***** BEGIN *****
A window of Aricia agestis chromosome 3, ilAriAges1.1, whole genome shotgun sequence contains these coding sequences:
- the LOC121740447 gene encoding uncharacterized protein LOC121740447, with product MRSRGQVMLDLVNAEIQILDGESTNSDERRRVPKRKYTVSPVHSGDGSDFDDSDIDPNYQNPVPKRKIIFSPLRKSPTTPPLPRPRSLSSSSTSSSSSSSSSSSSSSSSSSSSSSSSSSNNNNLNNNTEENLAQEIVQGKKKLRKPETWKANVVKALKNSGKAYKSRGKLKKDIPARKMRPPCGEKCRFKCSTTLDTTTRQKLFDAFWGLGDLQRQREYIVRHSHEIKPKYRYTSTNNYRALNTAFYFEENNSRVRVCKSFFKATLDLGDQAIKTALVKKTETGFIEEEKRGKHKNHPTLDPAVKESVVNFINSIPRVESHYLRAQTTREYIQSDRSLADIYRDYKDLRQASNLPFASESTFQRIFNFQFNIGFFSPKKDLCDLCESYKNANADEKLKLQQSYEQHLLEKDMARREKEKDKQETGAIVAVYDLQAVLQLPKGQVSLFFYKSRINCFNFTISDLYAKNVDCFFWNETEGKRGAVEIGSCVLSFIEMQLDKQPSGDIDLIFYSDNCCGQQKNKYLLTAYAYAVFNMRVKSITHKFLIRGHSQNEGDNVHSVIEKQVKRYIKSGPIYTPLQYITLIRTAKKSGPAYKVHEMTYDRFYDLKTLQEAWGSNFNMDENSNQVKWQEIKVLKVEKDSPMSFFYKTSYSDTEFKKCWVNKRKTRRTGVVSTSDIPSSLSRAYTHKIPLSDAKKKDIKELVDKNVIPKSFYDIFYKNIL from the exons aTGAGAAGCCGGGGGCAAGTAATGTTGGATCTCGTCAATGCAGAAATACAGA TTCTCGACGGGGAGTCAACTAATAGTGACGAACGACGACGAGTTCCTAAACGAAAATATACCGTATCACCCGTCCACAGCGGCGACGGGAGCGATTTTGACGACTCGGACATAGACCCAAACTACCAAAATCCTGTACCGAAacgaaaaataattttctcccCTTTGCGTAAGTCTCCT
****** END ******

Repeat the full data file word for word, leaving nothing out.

A window of Aricia agestis chromosome 3, ilAriAges1.1, whole genome shotgun sequence contains these coding sequences:
- the LOC121740447 gene encoding uncharacterized protein LOC121740447, with product MRSRGQVMLDLVNAEIQILDGESTNSDERRRVPKRKYTVSPVHSGDGSDFDDSDIDPNYQNPVPKRKIIFSPLRKSPTTPPLPRPRSLSSSSTSSSSSSSSSSSSSSSSSSSSSSSSSSNNNNLNNNTEENLAQEIVQGKKKLRKPETWKANVVKALKNSGKAYKSRGKLKKDIPARKMRPPCGEKCRFKCSTTLDTTTRQKLFDAFWGLGDLQRQREYIVRHSHEIKPKYRYTSTNNYRALNTAFYFEENNSRVRVCKSFFKATLDLGDQAIKTALVKKTETGFIEEEKRGKHKNHPTLDPAVKESVVNFINSIPRVESHYLRAQTTREYIQSDRSLADIYRDYKDLRQASNLPFASESTFQRIFNFQFNIGFFSPKKDLCDLCESYKNANADEKLKLQQSYEQHLLEKDMARREKEKDKQETGAIVAVYDLQAVLQLPKGQVSLFFYKSRINCFNFTISDLYAKNVDCFFWNETEGKRGAVEIGSCVLSFIEMQLDKQPSGDIDLIFYSDNCCGQQKNKYLLTAYAYAVFNMRVKSITHKFLIRGHSQNEGDNVHSVIEKQVKRYIKSGPIYTPLQYITLIRTAKKSGPAYKVHEMTYDRFYDLKTLQEAWGSNFNMDENSNQVKWQEIKVLKVEKDSPMSFFYKTSYSDTEFKKCWVNKRKTRRTGVVSTSDIPSSLSRAYTHKIPLSDAKKKDIKELVDKNVIPKSFYDIFYKNIL from the exons aTGAGAAGCCGGGGGCAAGTAATGTTGGATCTCGTCAATGCAGAAATACAGA TTCTCGACGGGGAGTCAACTAATAGTGACGAACGACGACGAGTTCCTAAACGAAAATATACCGTATCACCCGTCCACAGCGGCGACGGGAGCGATTTTGACGACTCGGACATAGACCCAAACTACCAAAATCCTGTACCGAAacgaaaaataattttctcccCTTTGCGTAAGTCTCCT